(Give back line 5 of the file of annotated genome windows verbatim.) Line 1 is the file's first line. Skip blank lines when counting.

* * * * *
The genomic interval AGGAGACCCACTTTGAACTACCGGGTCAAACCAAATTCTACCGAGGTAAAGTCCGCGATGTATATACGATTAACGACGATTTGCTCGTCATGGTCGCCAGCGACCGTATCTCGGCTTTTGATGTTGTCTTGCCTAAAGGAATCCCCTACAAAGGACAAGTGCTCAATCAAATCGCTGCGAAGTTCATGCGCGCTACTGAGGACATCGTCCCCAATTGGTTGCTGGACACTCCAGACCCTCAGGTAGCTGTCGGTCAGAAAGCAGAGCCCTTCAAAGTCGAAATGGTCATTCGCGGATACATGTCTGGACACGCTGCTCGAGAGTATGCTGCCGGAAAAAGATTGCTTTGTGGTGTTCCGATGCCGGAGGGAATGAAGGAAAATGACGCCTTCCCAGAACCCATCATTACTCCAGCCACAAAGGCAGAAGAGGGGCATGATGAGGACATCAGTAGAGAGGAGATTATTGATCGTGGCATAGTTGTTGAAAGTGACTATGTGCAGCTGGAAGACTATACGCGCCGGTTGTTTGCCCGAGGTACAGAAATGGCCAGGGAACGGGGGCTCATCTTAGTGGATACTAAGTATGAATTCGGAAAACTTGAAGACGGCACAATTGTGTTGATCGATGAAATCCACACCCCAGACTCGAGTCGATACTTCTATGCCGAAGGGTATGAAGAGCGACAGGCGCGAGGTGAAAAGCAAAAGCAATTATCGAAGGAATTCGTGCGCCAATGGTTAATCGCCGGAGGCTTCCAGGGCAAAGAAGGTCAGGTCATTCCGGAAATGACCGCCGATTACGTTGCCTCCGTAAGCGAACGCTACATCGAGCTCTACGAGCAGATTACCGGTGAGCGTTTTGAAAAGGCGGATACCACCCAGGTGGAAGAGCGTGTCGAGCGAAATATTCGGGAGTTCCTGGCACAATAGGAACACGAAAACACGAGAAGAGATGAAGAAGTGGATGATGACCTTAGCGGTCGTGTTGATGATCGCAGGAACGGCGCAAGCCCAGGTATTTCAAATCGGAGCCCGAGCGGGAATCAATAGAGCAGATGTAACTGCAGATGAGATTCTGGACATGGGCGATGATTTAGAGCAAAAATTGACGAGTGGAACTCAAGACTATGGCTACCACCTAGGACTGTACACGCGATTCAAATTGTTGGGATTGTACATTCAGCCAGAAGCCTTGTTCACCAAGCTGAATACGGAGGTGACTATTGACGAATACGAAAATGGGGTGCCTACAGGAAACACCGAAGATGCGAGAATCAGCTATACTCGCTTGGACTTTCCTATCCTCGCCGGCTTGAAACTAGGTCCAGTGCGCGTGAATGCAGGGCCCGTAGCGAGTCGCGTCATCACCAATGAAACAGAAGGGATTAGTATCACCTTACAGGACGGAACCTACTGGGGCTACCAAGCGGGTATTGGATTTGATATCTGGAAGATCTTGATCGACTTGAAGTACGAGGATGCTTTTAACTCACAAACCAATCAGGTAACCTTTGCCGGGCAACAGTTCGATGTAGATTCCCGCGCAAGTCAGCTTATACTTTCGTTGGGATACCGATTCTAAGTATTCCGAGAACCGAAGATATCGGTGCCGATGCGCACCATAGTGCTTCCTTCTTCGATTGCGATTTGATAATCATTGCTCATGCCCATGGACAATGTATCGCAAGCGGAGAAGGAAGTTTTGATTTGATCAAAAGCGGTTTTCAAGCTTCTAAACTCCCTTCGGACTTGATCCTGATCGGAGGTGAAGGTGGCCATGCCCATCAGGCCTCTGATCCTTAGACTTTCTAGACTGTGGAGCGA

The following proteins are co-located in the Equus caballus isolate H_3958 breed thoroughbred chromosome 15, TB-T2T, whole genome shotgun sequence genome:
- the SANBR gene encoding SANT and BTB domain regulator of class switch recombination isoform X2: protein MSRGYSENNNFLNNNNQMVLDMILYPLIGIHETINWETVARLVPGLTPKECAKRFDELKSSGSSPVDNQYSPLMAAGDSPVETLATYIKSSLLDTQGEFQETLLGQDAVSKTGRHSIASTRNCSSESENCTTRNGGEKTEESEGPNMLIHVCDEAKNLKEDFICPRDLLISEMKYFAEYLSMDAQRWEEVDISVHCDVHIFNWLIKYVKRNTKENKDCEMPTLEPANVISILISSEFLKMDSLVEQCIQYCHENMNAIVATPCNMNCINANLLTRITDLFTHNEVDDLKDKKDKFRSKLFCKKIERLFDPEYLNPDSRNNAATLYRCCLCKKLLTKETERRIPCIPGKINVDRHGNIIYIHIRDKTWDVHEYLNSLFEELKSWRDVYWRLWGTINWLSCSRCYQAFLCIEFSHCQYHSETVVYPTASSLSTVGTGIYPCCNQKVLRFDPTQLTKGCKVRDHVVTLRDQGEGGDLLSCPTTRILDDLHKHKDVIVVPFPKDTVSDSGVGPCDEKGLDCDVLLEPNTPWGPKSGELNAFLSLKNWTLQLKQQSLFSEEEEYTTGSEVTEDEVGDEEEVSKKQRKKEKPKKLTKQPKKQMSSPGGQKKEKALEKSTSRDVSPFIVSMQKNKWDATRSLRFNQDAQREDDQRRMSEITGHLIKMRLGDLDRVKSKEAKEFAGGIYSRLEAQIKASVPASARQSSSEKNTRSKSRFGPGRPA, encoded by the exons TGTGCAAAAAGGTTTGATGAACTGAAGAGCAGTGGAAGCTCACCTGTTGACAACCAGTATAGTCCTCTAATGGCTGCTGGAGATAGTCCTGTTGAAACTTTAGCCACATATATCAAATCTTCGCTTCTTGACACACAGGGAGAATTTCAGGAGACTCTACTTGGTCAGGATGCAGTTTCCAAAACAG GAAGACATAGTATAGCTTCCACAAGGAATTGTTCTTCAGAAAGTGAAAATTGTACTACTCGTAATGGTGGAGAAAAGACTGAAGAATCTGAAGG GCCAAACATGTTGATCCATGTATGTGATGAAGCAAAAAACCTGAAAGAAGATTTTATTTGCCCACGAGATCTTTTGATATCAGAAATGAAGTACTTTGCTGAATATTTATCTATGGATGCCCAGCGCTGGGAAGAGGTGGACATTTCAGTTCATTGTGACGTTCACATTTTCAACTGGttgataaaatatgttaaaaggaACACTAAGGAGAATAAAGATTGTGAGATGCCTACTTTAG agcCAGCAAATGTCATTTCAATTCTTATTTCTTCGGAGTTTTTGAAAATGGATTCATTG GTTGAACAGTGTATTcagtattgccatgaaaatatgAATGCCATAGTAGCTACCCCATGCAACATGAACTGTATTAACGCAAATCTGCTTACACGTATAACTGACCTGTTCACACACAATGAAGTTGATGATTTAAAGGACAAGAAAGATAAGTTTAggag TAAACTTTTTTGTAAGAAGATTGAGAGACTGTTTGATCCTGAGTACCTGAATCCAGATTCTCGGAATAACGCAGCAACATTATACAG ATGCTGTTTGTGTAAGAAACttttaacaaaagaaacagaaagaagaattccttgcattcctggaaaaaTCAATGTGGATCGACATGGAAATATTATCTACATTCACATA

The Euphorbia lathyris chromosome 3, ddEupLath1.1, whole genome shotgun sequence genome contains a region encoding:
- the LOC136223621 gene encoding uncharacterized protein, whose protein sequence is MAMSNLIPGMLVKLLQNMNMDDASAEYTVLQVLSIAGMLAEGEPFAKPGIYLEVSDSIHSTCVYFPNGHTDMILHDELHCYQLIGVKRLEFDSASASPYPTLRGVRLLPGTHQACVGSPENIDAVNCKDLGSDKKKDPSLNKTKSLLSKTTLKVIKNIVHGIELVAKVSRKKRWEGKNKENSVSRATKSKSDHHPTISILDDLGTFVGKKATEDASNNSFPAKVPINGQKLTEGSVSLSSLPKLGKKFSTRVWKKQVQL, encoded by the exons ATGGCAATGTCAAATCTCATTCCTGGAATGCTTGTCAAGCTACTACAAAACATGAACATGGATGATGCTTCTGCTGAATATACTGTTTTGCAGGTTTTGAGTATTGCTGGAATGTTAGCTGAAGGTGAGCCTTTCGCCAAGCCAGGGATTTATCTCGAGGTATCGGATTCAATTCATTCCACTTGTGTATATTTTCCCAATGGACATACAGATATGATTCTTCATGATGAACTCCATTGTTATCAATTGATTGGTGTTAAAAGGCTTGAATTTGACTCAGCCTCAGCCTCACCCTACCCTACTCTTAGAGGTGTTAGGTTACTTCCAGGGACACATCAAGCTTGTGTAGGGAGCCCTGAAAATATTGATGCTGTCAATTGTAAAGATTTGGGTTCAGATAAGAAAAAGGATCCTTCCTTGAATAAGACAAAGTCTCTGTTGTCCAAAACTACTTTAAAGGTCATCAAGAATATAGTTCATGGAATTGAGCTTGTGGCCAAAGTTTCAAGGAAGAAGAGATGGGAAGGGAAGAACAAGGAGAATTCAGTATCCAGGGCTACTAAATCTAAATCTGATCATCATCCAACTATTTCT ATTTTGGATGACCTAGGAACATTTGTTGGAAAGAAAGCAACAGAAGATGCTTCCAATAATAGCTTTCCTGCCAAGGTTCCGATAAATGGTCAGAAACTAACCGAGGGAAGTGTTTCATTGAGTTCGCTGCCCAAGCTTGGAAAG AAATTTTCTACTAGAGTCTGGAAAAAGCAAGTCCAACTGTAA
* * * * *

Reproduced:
- the LOC136223621 gene encoding uncharacterized protein, whose protein sequence is MAMSNLIPGMLVKLLQNMNMDDASAEYTVLQVLSIAGMLAEGEPFAKPGIYLEVSDSIHSTCVYFPNGHTDMILHDELHCYQLIGVKRLEFDSASASPYPTLRGVRLLPGTHQACVGSPENIDAVNCKDLGSDKKKDPSLNKTKSLLSKTTLKVIKNIVHGIELVAKVSRKKRWEGKNKENSVSRATKSKSDHHPTISILDDLGTFVGKKATEDASNNSFPAKVPINGQKLTEGSVSLSSLPKLGKKFSTRVWKKQVQL, encoded by the exons ATGGCAATGTCAAATCTCATTCCTGGAATGCTTGTCAAGCTACTACAAAACATGAACATGGATGATGCTTCTGCTGAATATACTGTTTTGCAGGTTTTGAGTATTGCTGGAATGTTAGCTGAAGGTGAGCCTTTCGCCAAGCCAGGGATTTATCTCGAGGTATCGGATTCAATTCATTCCACTTGTGTATATTTTCCCAATGGACATACAGATATGATTCTTCATGATGAACTCCATTGTTATCAATTGATTGGTGTTAAAAGGCTTGAATTTGACTCAGCCTCAGCCTCACCCTACCCTACTCTTAGAGGTGTTAGGTTACTTCCAGGGACACATCAAGCTTGTGTAGGGAGCCCTGAAAATATTGATGCTGTCAATTGTAAAGATTTGGGTTCAGATAAGAAAAAGGATCCTTCCTTGAATAAGACAAAGTCTCTGTTGTCCAAAACTACTTTAAAGGTCATCAAGAATATAGTTCATGGAATTGAGCTTGTGGCCAAAGTTTCAAGGAAGAAGAGATGGGAAGGGAAGAACAAGGAGAATTCAGTATCCAGGGCTACTAAATCTAAATCTGATCATCATCCAACTATTTCT ATTTTGGATGACCTAGGAACATTTGTTGGAAAGAAAGCAACAGAAGATGCTTCCAATAATAGCTTTCCTGCCAAGGTTCCGATAAATGGTCAGAAACTAACCGAGGGAAGTGTTTCATTGAGTTCGCTGCCCAAGCTTGGAAAG AAATTTTCTACTAGAGTCTGGAAAAAGCAAGTCCAACTGTAA